Tonight, on Christmas Eve, my husband and I loaded up the car with three kids and two rambunctious dogs, our mission to deliver Christmas goodies. But this year had a different feel. For the past several years, our family had delivered Christmas plates to friends and neighbors. But my heart had been feeling like we needed to share the holiday cheer with people who may need a little extra joy in their life. For most of us, the holidays are filled with so much joy and wonder, but for some the holiday season is lonely and sad. Their hearts ache for their families both far and gone.
This year, I asked for help from my Facebook friends, hoping to get one or two names of elderly people or families who needed to know that they were being thought of. We received the names of five people, all elderly. My heart was giddy, and I was hoping that people would be pleasantly surprised to find my wild bunch on their doorsteps.
One of the gals wasn’t home so on to the next. With each visit, my kids got more excited, offering hugs and words of goodwill to these strangers. By the end, they wanted to deliver more and more.
People’s reactions warmed my heart and made my holiday season. I had done what I set out to do. I gave something small to people, but for them—and myself—it meant the world.
Two people tugged at my heartstrings the most, the first being Joyce, an elderly lady who I later learned lost year husband just about a year ago. With children and grandchildren living miles and miles away she would be spending the holiday alone. My daughter, Quinn, rang the doorbell and Joyce quickly opened her door.
She looked a bit confused at first. Who is this lady and her three kids standing on my doorstep? I told her we were there to offer some extra holiday cheer and had a bag of goodies for her. She threw her hands to her face, overjoyed, nearly in tears. We gave hugs and offered our merry wishes. She got a good chuckle out of my son who was jumping in snowbanks. I got into the car, my eyes watery. I will be showing up on Joyce’s doorstep again, but I won’t wait a year to do so.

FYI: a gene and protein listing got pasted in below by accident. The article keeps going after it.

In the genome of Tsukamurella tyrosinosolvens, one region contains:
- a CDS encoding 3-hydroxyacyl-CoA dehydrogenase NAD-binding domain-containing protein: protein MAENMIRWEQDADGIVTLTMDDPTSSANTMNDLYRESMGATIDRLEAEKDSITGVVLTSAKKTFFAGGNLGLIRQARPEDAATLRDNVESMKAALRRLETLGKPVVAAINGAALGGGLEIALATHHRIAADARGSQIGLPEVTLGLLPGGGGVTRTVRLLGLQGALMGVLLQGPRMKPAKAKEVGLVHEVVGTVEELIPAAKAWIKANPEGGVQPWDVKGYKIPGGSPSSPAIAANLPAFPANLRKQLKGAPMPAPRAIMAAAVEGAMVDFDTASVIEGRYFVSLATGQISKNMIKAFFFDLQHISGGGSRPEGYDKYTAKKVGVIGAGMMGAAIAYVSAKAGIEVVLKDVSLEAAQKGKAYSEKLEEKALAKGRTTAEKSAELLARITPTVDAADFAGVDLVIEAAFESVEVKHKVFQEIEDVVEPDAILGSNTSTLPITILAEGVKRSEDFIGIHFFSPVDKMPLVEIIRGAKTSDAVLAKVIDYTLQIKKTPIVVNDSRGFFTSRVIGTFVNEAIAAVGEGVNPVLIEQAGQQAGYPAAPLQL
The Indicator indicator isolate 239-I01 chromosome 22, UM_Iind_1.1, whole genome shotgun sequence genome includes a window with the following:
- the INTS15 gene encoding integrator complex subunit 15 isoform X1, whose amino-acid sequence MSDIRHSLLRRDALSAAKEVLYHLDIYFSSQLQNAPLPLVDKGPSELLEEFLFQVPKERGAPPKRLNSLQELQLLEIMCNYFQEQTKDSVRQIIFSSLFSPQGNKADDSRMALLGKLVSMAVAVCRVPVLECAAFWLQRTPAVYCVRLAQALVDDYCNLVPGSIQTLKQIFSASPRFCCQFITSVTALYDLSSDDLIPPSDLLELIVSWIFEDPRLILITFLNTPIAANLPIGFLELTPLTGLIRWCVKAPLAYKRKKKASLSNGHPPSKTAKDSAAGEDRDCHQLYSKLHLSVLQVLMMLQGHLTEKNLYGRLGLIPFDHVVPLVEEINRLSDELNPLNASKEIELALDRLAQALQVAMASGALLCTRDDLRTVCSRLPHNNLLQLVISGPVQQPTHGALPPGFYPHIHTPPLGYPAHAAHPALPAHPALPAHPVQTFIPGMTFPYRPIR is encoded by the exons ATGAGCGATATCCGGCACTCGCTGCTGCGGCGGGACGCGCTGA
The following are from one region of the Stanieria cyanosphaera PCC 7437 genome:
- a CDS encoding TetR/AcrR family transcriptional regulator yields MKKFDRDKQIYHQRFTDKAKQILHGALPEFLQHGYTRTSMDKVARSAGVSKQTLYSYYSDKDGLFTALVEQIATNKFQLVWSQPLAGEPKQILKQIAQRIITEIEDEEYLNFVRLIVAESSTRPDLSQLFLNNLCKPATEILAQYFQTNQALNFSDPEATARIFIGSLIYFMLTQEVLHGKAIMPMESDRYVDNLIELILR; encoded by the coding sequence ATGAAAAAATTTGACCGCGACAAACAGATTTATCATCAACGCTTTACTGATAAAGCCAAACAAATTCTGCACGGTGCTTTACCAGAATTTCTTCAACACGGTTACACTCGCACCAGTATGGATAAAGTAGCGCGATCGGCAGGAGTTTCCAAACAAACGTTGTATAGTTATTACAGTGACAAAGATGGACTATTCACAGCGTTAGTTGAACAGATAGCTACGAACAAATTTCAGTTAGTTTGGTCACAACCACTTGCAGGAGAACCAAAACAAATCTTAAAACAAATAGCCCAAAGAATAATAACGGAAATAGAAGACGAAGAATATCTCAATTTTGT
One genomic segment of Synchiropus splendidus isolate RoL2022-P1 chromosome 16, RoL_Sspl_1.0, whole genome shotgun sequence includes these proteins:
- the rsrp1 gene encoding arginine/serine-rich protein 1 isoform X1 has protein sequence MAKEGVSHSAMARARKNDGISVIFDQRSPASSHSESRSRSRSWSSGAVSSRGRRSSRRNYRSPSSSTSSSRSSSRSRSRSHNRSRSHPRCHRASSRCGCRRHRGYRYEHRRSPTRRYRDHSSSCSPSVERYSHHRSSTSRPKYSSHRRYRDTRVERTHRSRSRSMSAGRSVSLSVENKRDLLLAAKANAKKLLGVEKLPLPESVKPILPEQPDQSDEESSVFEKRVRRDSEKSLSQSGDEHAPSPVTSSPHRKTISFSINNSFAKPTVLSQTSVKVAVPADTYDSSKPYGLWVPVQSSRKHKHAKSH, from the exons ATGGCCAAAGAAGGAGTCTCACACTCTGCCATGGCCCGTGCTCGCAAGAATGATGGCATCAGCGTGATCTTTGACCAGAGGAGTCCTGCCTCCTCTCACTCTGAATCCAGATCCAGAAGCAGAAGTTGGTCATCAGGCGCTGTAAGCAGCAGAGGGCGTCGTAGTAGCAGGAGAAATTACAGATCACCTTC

Our final stop of the night. I was pointed in the direction of recent widower, Don. He would be spending his first Christmas alone, without his wife. We knocked on the door. We knew he was waiting. I could see him in the window. I’m sure he doesn’t get a lot of visitors at 7pm. He saw our headlights and was ready for us. My two oldest pushed themselves right inside, bag of goodies in hand. By this time, the youngest had fallen asleep in the car. Don was in awe, and we chatted for a while. He inquired about who we were and asked the kids their ages. He told me I must be Santa and repeated several times “how nice this was.” I offered my condolences on the loss of his wife earlier this spring. He was fighting back tears, and guess what, I was too. We hugged and became fast friends.
I returned to the car full of sadness for his loss and what this holiday must feel like for him but also my heart felt warm. I and my family had delivered the greatest gift: kindness. We will be visiting him again. My husband suggested the next time we should bring a pie. Don told me he likes to eat, so I may have found a new home for some of my baked goods.
The kids loved the feeling of giving, especially my oldest.
At seven, and with a huge heart, she understands how important it is to care for others. Don’t wait for Christmas to pass on good cheer, and you don’t have to deliver stuff all over town. Find that one person who just needs a warm hug and friendly smile.